October 2, 2016
craft, description, dialogue, grammar
Some easy writing advice to follow, offered all the time, is show instead of tell. But it takes careful work to remove showing while you remove filter words from your writing. These are words that make a story less vivid and make the writer more obvious.
You don’t want the latter to happen. We tell stories, but we don’t want our readers to focus on us as storytellers. Write memoirs or essays if you want to be seen while you tell the story. Fiction has several key elements, and none of them give writers a reason to show themselves telling. Not even first person.
Make a list of these filter words and post it next to your computer screen:
You rarely need these in fiction’s narrative writing. (In dialogue you can do almost anything—but the dialogue has to propel the plot, or reinforce character traits, or make extra conflict). At the hardest end of the filter cutting, thought and decided can be erased by first-person limited point of view.
He thought he could wrestle the gun from Steiner’s hand.
He could wrestle the gun from Steiner’s hand.
At the easiest,
Randolph saw the wagon sink in the mud
The wagon sank in the mud. We should know it’s Randolph doing the watching.
Let a reader observe the action itself in the writing. Visuals rarely need watched and saw. Sensations like smell (one of my favorites) should be unique or pungent enough to stand without the verb smelled. The fuzzy one is felt: it’s almost useful while you describe a texture. But the stubble on his chin felt rough can easily become The stubble on his chin was rough.
Go through and check your writing during revision. After awhile, you won’t even write first drafts using filters.
May 31, 2009
character, description, novel
I finished reading The Handmaid’s Tale this month. Margaret Atwood’s story about a future America dominated by religion and males, with women subjugated and forced to bear children, does contain love and passion, too.
I was struck by the passage below, so beautiful that I made a note of it in my Kindle copy of the book. The writing shows off how loving Atwood is with words of love. Here, the heroine of the book describes her illicit, secret lover, her respite after she’s lost the memory of her husband Luke.
I want to see what can be seen, of him, take him in, memorize him, save him up so I can live on the image, later: the lines of his body, the texture of his flesh, the glisten of sweat on his pelt, his long sardonic unrevealing face. I ought to have done that with Luke, paid more attention, to the details, the moles and scars, the singular creases; I didn’t and he’s fading. Day by day, night by night he recedes, and I become more faithless. For this one I’d wear pink feathers, purple stars, if that were what he wanted; or anything else, even the tail of a rabbit. But he does not require such trimmings. We make love each time as if we know beyond the shadow of a doubt that there will never be any more, for either of us, with anyone, ever. And then when there is, that too is always a surprise, extra, a gift.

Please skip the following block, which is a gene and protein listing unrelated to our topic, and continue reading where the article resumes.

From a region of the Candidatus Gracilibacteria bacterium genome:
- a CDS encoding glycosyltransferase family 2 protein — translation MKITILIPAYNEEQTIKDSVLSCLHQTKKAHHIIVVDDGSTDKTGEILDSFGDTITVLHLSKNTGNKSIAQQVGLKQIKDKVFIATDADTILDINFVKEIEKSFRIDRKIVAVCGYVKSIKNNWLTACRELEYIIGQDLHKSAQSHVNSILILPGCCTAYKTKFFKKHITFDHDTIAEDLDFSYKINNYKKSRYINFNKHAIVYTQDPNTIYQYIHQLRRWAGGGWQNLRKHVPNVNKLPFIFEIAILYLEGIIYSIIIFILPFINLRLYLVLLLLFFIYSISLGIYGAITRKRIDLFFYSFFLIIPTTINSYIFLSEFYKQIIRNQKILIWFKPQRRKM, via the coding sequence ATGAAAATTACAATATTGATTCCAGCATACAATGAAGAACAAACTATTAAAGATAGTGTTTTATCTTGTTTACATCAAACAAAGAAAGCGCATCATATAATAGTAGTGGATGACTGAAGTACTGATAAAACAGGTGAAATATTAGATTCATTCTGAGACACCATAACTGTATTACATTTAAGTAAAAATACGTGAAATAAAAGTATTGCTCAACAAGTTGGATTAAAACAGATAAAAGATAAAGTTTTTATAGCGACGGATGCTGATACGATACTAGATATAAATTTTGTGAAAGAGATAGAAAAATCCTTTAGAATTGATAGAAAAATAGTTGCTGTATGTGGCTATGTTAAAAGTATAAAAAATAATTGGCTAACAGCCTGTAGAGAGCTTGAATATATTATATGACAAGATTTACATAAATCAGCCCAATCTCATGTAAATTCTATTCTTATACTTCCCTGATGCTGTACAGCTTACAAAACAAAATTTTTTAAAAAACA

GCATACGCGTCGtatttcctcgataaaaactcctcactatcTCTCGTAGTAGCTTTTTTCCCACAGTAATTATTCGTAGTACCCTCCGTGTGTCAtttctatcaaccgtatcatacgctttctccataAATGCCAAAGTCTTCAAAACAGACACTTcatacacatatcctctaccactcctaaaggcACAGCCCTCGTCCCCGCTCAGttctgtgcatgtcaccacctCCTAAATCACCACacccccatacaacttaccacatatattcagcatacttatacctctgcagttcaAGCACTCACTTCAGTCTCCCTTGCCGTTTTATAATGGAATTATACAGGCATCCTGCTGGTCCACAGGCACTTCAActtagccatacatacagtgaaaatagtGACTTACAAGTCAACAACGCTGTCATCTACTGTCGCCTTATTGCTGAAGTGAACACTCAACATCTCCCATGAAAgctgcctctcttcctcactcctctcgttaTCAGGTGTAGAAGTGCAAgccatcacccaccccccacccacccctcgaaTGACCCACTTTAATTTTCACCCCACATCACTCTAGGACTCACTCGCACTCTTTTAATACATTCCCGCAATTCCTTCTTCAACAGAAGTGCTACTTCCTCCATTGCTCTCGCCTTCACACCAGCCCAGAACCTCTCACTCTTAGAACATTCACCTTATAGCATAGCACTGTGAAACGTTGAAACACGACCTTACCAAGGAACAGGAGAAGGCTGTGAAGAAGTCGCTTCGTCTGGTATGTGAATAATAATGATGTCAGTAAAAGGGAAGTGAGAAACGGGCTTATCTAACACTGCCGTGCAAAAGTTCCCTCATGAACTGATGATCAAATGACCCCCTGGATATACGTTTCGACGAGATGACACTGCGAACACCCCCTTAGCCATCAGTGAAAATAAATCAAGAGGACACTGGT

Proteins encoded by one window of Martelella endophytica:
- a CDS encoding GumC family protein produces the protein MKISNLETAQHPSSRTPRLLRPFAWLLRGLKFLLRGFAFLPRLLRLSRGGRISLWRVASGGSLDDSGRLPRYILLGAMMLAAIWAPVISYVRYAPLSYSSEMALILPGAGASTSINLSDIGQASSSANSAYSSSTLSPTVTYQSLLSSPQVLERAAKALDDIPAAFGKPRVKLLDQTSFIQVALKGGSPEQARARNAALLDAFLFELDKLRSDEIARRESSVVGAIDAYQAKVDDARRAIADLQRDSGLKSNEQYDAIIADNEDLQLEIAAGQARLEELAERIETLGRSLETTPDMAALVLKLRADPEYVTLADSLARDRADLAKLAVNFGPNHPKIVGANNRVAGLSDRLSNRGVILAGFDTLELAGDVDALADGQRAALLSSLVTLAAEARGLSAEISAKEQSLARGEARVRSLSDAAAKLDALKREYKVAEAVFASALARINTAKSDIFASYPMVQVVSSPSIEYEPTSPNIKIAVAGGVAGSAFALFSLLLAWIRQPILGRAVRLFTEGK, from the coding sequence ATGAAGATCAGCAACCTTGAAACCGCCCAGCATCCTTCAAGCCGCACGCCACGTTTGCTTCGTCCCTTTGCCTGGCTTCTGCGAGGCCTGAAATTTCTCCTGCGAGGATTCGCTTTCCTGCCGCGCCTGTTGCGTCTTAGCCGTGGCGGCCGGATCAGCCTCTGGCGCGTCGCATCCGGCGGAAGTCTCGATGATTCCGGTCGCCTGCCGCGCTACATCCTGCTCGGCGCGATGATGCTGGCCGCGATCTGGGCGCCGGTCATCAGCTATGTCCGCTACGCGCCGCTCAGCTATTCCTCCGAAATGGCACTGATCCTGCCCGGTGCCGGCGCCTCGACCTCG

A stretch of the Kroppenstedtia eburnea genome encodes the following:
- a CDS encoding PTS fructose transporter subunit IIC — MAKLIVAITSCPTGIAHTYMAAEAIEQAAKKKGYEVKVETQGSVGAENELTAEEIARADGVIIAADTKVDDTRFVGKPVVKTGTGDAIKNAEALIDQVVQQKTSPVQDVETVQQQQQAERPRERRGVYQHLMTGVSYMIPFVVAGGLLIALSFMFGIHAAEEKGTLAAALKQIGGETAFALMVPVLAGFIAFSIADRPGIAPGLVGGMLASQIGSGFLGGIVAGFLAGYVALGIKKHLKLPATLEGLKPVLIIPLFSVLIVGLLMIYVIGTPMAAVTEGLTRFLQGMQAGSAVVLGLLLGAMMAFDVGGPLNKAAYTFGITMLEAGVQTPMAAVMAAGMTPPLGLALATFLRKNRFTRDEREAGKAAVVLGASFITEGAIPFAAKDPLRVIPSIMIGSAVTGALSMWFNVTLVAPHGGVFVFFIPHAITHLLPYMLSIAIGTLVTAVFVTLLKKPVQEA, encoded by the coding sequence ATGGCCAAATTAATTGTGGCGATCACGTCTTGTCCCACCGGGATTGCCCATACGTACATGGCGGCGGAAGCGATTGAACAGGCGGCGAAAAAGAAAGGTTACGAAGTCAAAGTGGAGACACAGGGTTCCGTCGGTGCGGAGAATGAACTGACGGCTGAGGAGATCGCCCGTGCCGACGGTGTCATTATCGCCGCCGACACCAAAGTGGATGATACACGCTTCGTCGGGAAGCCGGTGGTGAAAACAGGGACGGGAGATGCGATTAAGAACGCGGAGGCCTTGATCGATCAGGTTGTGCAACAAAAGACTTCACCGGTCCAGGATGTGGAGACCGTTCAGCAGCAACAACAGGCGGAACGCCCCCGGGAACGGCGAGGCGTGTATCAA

Five summers ago I took a Novel seminar at the Iowa Summer Writing Festival, where we studied Atonement. Our instructor advised us to deliver the details of a body your character has come to know and love. Atwood gives us this as well as anybody I’ve read.
March 16, 2006
description, nonfiction, short story
Any writer who wants their prose to sparkle needs to bring details to the picture. A favorite article from my files points out that seeing without judging, objectivity, is just the sort of thing you can refine and practice from working in journalism.
I started in journalism. I’ve written nonfiction for more than 35 years, beginning with small town papers. I learned to stay detached from judging while I was telling a story’s details. Journalism just observes. The practice helped me see to picture things and places clearly. That favorite article comes from my deep files, a 29-year-old issue of the The Writer. Russell Working, the youngest winner of the Iowa Short Fiction Award, was once a reporter on a daily paper.
Storytelling demands detail. The image, not the idea, is supreme. Great writers have the ability to focus their powers of observation, and to describe the images that contribute symbolically or aesthetically to the whole of their work.
Working goes on to cite details in Hemingway’s classic story A Clean, Well-Lighted Place. Hemingway cut his teeth on journalism. Working’s article praises this practice of detachment.
Such writing requires a kind of objectivity, an ability to detach yourself from your subject and simply observe. Writers are sometimes content to slog about in abstractions on character, rather than offering telling detail.
Working has published plenty of nonfiction, but he’s crafting short stories. Check out the beginning of his story “The Irish Martyr”. It’s part of his collection that won the Richard Sullivan Prize for Short Fiction.